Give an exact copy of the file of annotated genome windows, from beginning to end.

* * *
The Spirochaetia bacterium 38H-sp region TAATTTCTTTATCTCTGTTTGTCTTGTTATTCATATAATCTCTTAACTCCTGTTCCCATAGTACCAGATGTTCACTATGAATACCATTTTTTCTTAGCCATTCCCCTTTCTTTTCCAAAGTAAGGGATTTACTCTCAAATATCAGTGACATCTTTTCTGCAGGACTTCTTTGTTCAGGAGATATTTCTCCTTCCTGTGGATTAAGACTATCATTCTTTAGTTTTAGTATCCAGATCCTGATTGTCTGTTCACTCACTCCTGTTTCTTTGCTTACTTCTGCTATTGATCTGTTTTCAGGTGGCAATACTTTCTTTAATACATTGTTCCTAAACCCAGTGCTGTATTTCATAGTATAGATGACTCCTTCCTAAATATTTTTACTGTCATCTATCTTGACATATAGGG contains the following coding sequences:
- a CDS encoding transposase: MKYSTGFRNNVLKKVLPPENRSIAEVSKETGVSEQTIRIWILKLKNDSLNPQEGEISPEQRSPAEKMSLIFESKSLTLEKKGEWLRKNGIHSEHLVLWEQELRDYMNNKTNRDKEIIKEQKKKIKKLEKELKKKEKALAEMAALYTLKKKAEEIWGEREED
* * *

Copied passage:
The Spirochaetia bacterium 38H-sp region TAATTTCTTTATCTCTGTTTGTCTTGTTATTCATATAATCTCTTAACTCCTGTTCCCATAGTACCAGATGTTCACTATGAATACCATTTTTTCTTAGCCATTCCCCTTTCTTTTCCAAAGTAAGGGATTTACTCTCAAATATCAGTGACATCTTTTCTGCAGGACTTCTTTGTTCAGGAGATATTTCTCCTTCCTGTGGATTAAGACTATCATTCTTTAGTTTTAGTATCCAGATCCTGATTGTCTGTTCACTCACTCCTGTTTCTTTGCTTACTTCTGCTATTGATCTGTTTTCAGGTGGCAATACTTTCTTTAATACATTGTTCCTAAACCCAGTGCTGTATTTCATAGTATAGATGACTCCTTCCTAAATATTTTTACTGTCATCTATCTTGACATATAGGG contains the following coding sequences:
- a CDS encoding transposase: MKYSTGFRNNVLKKVLPPENRSIAEVSKETGVSEQTIRIWILKLKNDSLNPQEGEISPEQRSPAEKMSLIFESKSLTLEKKGEWLRKNGIHSEHLVLWEQELRDYMNNKTNRDKEIIKEQKKKIKKLEKELKKKEKALAEMAALYTLKKKAEEIWGEREED